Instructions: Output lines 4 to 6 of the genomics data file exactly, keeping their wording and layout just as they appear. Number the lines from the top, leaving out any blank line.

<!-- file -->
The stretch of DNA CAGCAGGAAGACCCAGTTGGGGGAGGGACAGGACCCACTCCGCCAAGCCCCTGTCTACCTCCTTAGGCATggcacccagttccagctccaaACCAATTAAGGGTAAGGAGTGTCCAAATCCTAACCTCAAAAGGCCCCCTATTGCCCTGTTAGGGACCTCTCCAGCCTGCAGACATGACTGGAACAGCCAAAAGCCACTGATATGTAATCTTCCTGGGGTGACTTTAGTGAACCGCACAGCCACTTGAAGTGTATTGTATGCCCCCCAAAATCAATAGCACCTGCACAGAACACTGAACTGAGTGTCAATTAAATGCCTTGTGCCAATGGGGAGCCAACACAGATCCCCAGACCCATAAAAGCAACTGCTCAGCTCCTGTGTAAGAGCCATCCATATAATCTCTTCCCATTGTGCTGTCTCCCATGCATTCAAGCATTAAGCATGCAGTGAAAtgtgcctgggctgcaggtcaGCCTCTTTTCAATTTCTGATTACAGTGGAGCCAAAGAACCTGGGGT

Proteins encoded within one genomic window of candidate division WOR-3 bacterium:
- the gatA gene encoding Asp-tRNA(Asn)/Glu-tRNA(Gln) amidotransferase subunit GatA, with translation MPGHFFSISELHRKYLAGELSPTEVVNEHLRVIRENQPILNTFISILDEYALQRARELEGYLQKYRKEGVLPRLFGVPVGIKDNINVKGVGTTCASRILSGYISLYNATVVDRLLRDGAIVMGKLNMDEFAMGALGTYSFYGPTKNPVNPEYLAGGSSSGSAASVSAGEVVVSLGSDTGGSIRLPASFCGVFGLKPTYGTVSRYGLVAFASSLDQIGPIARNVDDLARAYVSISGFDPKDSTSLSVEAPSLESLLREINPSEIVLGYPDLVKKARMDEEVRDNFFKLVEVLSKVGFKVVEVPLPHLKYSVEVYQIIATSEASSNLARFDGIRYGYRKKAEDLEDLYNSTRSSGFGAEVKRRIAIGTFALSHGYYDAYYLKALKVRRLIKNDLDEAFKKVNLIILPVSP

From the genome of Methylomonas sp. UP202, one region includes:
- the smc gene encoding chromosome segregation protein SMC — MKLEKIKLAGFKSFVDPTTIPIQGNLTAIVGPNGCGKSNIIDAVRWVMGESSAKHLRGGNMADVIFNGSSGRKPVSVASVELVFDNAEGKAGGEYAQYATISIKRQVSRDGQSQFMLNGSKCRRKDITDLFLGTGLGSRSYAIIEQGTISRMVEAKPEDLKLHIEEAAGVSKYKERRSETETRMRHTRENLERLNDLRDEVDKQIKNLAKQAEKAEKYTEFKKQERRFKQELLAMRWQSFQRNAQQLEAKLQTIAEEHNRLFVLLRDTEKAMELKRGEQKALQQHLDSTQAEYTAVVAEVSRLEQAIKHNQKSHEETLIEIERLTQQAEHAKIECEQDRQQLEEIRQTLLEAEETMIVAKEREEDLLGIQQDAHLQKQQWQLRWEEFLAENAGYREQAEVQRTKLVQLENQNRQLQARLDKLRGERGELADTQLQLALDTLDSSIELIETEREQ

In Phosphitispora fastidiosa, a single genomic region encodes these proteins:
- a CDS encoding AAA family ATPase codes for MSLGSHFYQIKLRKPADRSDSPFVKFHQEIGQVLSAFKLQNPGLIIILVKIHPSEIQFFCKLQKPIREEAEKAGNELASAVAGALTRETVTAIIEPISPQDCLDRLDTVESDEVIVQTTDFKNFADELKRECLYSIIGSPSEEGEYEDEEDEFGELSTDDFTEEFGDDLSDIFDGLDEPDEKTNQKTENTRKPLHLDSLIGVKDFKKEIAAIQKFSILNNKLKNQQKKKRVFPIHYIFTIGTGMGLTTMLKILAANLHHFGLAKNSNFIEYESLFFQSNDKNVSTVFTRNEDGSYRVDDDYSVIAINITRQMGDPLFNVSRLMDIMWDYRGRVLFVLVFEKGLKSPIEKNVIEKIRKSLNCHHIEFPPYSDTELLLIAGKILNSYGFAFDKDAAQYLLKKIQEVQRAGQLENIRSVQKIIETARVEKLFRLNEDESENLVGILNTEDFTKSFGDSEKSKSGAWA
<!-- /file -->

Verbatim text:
From the genome of Methylomonas sp. UP202, one region includes:
- the smc gene encoding chromosome segregation protein SMC — MKLEKIKLAGFKSFVDPTTIPIQGNLTAIVGPNGCGKSNIIDAVRWVMGESSAKHLRGGNMADVIFNGSSGRKPVSVASVELVFDNAEGKAGGEYAQYATISIKRQVSRDGQSQFMLNGSKCRRKDITDLFLGTGLGSRSYAIIEQGTISRMVEAKPEDLKLHIEEAAGVSKYKERRSETETRMRHTRENLERLNDLRDEVDKQIKNLAKQAEKAEKYTEFKKQERRFKQELLAMRWQSFQRNAQQLEAKLQTIAEEHNRLFVLLRDTEKAMELKRGEQKALQQHLDSTQAEYTAVVAEVSRLEQAIKHNQKSHEETLIEIERLTQQAEHAKIECEQDRQQLEEIRQTLLEAEETMIVAKEREEDLLGIQQDAHLQKQQWQLRWEEFLAENAGYREQAEVQRTKLVQLENQNRQLQARLDKLRGERGELADTQLQLALDTLDSSIELIETEREQ

In Phosphitispora fastidiosa, a single genomic region encodes these proteins: